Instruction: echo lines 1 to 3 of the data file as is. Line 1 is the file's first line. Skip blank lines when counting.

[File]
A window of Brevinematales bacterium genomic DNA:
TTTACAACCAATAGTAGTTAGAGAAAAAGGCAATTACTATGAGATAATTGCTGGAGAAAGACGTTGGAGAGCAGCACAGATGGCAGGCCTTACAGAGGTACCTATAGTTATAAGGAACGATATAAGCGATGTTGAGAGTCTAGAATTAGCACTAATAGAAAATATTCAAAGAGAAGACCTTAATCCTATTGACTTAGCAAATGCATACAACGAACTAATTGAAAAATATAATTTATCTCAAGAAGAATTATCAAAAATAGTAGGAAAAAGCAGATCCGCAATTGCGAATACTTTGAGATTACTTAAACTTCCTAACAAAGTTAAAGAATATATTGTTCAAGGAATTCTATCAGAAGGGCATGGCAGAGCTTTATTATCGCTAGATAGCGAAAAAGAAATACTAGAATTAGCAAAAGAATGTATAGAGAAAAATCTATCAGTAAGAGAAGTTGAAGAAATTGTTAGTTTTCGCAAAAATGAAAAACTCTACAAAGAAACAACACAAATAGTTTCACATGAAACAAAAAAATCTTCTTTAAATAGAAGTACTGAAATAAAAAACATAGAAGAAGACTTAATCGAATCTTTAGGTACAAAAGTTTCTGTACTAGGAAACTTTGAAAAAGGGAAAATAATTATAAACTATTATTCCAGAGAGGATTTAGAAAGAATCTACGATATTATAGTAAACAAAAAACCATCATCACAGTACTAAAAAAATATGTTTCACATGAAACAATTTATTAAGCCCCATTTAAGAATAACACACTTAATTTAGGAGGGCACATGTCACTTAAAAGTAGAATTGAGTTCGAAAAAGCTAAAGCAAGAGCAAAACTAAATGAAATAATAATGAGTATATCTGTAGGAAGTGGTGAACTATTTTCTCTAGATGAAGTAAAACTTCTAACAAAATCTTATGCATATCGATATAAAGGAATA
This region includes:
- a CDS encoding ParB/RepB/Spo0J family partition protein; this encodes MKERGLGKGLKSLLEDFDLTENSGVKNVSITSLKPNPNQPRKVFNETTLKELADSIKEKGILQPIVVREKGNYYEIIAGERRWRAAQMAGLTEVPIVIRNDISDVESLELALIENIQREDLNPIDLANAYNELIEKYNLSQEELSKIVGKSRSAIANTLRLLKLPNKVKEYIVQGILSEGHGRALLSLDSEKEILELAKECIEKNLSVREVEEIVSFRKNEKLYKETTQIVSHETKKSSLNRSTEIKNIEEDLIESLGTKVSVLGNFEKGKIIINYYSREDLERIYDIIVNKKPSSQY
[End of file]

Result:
A window of Brevinematales bacterium genomic DNA:
TTTACAACCAATAGTAGTTAGAGAAAAAGGCAATTACTATGAGATAATTGCTGGAGAAAGACGTTGGAGAGCAGCACAGATGGCAGGCCTTACAGAGGTACCTATAGTTATAAGGAACGATATAAGCGATGTTGAGAGTCTAGAATTAGCACTAATAGAAAATATTCAAAGAGAAGACCTTAATCCTATTGACTTAGCAAATGCATACAACGAACTAATTGAAAAATATAATTTATCTCAAGAAGAATTATCAAAAATAGTAGGAAAAAGCAGATCCGCAATTGCGAATACTTTGAGATTACTTAAACTTCCTAACAAAGTTAAAGAATATATTGTTCAAGGAATTCTATCAGAAGGGCATGGCAGAGCTTTATTATCGCTAGATAGCGAAAAAGAAATACTAGAATTAGCAAAAGAATGTATAGAGAAAAATCTATCAGTAAGAGAAGTTGAAGAAATTGTTAGTTTTCGCAAAAATGAAAAACTCTACAAAGAAACAACACAAATAGTTTCACATGAAACAAAAAAATCTTCTTTAAATAGAAGTACTGAAATAAAAAACATAGAAGAAGACTTAATCGAATCTTTAGGTACAAAAGTTTCTGTACTAGGAAACTTTGAAAAAGGGAAAATAATTATAAACTATTATTCCAGAGAGGATTTAGAAAGAATCTACGATATTATAGTAAACAAAAAACCATCATCACAGTACTAAAAAAATATGTTTCACATGAAACAATTTATTAAGCCCCATTTAAGAATAACACACTTAATTTAGGAGGGCACATGTCACTTAAAAGTAGAATTGAGTTCGAAAAAGCTAAAGCAAGAGCAAAACTAAATGAAATAATAATGAGTATATCTGTAGGAAGTGGTGAACTATTTTCTCTAGATGAAGTAAAACTTCTAACAAAATCTTATGCATATCGATATAAAGGAATA
This region includes: